The Gulf states’ particular interest in European football clubs stems from these teams’ significant financial performance determined by liquidity, leverage, and sporting performance. European football clubs are increasingly profitable businesses.[13] Figure 1 lists the revenues football club investors can expect to gain from “matchday sales, stadium hiring fees, sponsorship deals, merchandise sales, TV broadcasting deals, prize money, and player transfers.”[14] These statistics demonstrate that a football club can be profitable even if it does not win trophies. Among the top twenty European football clubs shown in Figures 1 and 2, Gulf states invested in at least eight: the UAE invested in Manchester City, Real Madrid, Manchester United, Arsenal F.C., and AC Milan; and Qatar invested in FC Barcelona, Bayern Munich, and Paris Saint-Germain. The Gulf states’ investment in sports, especially in European football, represents a remarkable economic opportunity, as well as the more symbolic benefits of nation branding.[15]

Figure 1: Revenue of Professional League Football Clubs in 2022 (in million U.S. dollars)


Source: Mike Ozanian and Justin Teitelbaum, “The World’s Most Valuable Soccer Teams 2022: Real Madrid, Worth $5.1 Billion, is Back on Top,” Forbes, May 26, 2022,

Figure 2: Operating Income of Professional League Football Clubs in 2022 (in million U.S. dollars)

Source: Ozanian and Teitelbaum, “The World’s Most Valuable Soccer Teams 2022,”



Forms of Gulf State Sports Investments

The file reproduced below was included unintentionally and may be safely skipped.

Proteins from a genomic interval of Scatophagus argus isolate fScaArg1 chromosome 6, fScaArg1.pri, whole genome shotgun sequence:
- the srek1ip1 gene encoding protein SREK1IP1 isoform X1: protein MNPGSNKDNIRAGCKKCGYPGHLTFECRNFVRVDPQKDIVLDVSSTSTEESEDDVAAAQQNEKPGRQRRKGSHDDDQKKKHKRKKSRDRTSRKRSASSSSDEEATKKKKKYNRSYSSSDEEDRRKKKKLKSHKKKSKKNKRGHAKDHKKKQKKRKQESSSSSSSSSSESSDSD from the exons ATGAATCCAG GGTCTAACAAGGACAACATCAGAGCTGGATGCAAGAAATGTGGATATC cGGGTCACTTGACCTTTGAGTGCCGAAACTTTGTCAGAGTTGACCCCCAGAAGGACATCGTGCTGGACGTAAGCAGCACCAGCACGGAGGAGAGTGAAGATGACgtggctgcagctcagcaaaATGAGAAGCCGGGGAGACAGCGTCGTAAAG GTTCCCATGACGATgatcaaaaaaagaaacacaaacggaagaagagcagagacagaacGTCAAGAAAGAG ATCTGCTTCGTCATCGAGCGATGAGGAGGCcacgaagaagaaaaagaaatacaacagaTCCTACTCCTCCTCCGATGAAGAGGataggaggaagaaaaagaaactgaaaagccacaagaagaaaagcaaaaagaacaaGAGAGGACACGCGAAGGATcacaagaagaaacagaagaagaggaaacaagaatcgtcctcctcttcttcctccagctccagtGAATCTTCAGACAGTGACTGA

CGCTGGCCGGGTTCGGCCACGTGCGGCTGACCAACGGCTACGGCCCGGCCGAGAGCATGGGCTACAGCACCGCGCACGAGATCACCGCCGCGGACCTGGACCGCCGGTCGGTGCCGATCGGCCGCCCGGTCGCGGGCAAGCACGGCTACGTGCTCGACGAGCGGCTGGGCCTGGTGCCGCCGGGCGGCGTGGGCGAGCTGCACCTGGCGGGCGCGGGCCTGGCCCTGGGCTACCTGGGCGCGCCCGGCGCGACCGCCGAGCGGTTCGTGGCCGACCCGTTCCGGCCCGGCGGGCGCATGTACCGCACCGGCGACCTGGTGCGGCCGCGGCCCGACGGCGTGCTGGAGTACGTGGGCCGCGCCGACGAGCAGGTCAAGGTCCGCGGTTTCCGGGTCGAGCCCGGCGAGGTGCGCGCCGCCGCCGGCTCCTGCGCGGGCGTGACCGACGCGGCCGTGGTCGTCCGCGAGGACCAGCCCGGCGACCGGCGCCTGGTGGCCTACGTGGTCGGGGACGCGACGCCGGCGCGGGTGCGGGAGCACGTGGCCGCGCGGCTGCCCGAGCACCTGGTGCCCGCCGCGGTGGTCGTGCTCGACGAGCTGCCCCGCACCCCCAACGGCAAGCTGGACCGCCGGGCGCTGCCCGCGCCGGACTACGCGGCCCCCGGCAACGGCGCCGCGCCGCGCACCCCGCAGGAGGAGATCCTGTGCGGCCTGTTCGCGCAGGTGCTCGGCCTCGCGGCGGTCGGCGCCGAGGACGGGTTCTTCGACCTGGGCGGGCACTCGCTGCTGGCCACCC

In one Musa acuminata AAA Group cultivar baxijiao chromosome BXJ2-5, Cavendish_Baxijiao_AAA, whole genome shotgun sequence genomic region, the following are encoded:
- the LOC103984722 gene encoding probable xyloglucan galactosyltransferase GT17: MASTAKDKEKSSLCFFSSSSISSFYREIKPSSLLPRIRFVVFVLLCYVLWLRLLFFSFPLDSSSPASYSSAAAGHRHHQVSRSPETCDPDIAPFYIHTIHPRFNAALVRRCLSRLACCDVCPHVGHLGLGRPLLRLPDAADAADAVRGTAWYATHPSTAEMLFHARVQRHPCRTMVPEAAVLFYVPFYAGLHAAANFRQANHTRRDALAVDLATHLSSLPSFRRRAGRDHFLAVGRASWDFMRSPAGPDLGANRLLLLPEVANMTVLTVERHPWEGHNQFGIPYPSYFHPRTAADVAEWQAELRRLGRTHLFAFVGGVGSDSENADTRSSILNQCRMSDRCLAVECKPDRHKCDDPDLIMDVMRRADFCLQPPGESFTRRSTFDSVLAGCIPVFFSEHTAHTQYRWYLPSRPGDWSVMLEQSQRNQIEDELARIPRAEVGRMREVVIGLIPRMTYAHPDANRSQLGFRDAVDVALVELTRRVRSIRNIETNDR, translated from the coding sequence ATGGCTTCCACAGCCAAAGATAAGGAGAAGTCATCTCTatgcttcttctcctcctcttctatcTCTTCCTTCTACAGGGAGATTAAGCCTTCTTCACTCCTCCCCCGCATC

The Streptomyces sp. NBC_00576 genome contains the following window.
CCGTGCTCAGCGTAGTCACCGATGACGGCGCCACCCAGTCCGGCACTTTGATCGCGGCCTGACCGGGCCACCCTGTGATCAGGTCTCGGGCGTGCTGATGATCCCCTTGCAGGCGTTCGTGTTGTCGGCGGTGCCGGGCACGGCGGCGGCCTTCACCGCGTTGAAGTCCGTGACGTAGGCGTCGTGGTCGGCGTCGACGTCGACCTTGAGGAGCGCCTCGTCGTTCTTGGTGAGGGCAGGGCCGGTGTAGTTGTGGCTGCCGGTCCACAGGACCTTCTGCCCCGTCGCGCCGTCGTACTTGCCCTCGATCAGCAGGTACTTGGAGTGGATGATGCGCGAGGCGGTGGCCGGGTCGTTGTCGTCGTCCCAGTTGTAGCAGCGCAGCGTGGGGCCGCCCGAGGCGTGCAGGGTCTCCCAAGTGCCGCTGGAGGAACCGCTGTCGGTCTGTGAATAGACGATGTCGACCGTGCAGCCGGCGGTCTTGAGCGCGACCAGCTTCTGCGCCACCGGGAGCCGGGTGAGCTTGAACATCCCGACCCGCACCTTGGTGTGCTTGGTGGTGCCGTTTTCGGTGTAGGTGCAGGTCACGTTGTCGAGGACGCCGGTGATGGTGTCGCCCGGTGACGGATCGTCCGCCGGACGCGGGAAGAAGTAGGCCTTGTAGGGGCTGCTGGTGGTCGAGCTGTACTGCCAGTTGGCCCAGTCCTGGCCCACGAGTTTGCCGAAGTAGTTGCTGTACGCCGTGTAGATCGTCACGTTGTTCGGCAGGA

Association Football was founded in English public schools in the nineteenth century.[16] In 1904, European Football Associations founded FIFA as the governing body of football globally, with the first World Cup tournament held in 1930.[17] While the history of institutionalized sports in the Gulf region tends to be relatively recent in global terms, and while some argue that Gulf countries lack a footballing culture,[18] the game is deeply rooted in terms of the history of the countries themselves, with many Football Associations in the Gulf first established along with the founding of the states: Saudi Arabia in 1956, Bahrain in 1957, Qatar in 1960, UAE in 1971, and Oman in 1978. More recently, in the 2000s, Gulf states’ increased interest in sports at local and international levels became institutionalized in their various modernization projects. These were enshrined in national state “vision” policies aimed at achieving infrastructure investments, diversified industries, business-friendly environments, and improved productivity. Various local factors have contributed to Gulf state investments in national and international sports, including prosperous hydrocarbon economies that have been used to “diversify state revenues by developing and promoting other industries, for instance tourism and industries related to hospitality, real estates, retail sectors, technology, communication, and finance.”[19]